- Immediately after the vote, ITTF shall send the results of the vote to the JTC 1 Secretariat and to the SC Secretariat, and for the latter to distribute the results without delay to its NBs, to any NBs having voted that are not members of the SC and to the proposer;
- As soon as possible after the distribution of the results of the vote to its NBs but in not less than two and one-half months the SC Secretariat shall convene a ballot resolution group meeting, if required;
- In not more than one month after the ballot resolution group meeting the SC Secretariat shall distribute the final report of the meeting and final DIS text in case of acceptance.
Notice that the final DIS text is distributed only in case of acceptance.
ISO/IEC clearly understood this when they ruled that there would be no new documents released before the end of March. ECMA has no say about this.
So what should a National Standards Body do (or probably already has done)?
Excerpting from Doug’s blog post:
- Study the original DIS29500 submission, or the ECMA-376 specification. That’s the starting point: the standard as submitted to ISO/IEC. We started studying this in the US V1 committee in January 2007, and some people were looking at it even earlier as it went through the Ecma process in 2006.
- Next, study the national body comments submitted with the votes last September. The comments from your country show the main concerns of your country, so you’ll want to focus on those first, but you can also review other countries’ comments as well. (You’ll see a lot of duplication, including word-for-word duplication of specific comments across many countries — that’s from the “denial of service attack” strategy the anti-Open XML crowd was using during the ballot period.)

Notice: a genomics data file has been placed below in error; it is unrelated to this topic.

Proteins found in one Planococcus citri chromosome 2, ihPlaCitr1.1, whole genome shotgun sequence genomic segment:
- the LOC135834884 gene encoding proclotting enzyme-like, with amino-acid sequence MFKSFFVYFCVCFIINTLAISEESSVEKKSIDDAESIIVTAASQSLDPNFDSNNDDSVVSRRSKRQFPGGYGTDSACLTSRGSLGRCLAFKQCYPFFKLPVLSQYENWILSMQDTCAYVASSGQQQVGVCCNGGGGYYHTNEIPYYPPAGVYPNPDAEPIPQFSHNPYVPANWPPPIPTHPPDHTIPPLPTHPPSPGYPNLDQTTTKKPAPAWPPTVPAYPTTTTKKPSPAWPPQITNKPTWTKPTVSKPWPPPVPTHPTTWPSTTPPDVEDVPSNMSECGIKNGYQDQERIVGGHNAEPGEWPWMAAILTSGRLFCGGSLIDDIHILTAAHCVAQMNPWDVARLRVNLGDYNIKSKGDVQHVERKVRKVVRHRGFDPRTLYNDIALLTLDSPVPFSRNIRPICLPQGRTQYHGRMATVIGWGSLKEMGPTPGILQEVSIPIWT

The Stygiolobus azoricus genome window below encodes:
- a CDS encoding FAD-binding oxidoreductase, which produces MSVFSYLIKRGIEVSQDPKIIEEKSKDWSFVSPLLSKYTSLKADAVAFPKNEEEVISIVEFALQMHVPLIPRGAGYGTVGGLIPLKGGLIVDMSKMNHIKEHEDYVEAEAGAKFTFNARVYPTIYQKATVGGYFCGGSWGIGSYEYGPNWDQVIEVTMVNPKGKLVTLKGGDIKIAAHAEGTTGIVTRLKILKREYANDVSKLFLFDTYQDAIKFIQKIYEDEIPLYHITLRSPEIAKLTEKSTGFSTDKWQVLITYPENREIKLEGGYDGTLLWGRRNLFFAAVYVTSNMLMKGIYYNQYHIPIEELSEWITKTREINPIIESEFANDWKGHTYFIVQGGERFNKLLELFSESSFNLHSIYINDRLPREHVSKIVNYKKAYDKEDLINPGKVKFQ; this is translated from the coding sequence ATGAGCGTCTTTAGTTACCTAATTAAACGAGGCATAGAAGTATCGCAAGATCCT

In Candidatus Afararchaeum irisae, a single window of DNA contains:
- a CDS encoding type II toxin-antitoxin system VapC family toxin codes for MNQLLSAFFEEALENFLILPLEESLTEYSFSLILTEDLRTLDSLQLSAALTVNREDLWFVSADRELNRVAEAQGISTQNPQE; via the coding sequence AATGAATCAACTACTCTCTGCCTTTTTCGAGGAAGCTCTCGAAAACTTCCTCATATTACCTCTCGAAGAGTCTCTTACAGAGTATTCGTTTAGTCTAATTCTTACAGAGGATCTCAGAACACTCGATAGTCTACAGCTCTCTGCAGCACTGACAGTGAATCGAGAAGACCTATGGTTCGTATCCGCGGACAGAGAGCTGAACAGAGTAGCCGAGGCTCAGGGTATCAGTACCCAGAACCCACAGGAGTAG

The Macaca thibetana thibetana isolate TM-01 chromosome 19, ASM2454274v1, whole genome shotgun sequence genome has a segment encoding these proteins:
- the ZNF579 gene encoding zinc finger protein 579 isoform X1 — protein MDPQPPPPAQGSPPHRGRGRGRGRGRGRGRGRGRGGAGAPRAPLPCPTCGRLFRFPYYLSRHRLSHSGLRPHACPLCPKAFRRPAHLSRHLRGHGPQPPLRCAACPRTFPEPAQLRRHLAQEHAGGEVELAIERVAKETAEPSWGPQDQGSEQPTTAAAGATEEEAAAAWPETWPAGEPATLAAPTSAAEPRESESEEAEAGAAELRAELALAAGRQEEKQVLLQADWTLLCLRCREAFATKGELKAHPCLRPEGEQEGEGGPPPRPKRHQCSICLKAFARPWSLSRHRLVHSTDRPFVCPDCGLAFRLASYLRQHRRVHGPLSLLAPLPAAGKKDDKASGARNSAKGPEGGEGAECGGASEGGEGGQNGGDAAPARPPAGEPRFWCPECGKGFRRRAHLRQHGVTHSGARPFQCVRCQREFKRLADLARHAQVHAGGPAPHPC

- Now take a close look at the proposed dispositions that Ecma distributed on January 14. For each national body comment, Ecma proposed a change to address the problem (in the majority of cases), or explained why they felt a change wasn’t a good idea at this time (in a small minority of comments).
- The final set of documents to review is the BRM resolutions that describe changes approved at the ballot resolution meeting. These are solutions to technical problems, editorial changes, or other changes that were suggested by BRM attendees and approved by the majority of countries attending the BRM.
What should the opponents of Open XML do?
They should stop deliberately misleading National Standards Bodies about the process.